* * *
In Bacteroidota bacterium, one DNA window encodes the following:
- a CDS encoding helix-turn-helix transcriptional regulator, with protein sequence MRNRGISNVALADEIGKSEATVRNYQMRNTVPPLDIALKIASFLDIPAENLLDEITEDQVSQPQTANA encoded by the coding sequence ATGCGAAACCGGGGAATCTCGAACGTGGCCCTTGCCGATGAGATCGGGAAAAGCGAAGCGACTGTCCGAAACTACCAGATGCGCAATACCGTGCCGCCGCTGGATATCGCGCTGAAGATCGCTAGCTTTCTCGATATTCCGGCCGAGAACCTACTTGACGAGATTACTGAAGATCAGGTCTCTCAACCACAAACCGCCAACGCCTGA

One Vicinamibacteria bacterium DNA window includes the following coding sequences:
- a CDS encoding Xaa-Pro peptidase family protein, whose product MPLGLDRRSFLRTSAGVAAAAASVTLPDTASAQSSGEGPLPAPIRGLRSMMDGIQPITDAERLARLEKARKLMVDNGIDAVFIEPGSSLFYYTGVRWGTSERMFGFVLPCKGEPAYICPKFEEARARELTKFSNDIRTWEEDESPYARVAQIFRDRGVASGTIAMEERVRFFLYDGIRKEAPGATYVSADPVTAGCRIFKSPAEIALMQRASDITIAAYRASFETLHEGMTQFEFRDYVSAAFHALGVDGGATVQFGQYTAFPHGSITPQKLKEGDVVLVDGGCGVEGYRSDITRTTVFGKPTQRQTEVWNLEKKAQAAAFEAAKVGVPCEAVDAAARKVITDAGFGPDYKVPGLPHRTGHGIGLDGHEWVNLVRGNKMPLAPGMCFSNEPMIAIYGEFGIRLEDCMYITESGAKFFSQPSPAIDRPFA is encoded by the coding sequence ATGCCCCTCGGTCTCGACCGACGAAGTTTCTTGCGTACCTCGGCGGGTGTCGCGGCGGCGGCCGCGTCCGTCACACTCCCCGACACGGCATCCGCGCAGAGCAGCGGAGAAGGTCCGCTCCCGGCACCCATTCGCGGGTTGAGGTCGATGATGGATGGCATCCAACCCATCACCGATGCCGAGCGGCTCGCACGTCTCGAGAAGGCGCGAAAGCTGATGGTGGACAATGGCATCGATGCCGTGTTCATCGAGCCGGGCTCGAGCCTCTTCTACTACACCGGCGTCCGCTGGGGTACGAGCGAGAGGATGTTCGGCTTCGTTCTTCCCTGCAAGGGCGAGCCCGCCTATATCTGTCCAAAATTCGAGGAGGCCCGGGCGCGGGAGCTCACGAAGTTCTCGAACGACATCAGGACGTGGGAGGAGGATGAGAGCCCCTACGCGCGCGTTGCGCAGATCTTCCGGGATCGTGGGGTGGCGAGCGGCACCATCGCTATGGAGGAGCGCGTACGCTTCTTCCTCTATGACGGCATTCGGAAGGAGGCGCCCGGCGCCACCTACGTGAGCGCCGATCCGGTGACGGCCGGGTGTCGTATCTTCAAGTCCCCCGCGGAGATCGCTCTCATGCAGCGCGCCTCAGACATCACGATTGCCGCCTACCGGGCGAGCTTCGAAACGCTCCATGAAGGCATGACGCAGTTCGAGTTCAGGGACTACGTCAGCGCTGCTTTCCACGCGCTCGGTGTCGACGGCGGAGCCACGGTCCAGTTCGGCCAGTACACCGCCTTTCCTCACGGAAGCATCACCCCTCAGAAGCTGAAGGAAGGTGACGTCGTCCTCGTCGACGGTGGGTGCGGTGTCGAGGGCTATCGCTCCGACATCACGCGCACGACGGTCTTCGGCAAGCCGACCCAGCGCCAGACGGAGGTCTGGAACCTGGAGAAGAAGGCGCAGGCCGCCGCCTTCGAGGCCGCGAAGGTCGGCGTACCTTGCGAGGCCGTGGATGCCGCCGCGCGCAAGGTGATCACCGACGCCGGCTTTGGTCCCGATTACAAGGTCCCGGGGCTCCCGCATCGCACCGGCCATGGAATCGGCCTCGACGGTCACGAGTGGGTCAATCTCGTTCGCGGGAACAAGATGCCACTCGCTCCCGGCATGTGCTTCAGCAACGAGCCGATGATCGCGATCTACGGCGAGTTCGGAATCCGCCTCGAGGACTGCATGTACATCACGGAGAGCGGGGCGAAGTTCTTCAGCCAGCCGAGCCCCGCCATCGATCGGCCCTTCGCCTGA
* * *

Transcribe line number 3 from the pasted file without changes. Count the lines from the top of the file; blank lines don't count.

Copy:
One Vicinamibacteria bacterium DNA window includes the following coding sequences: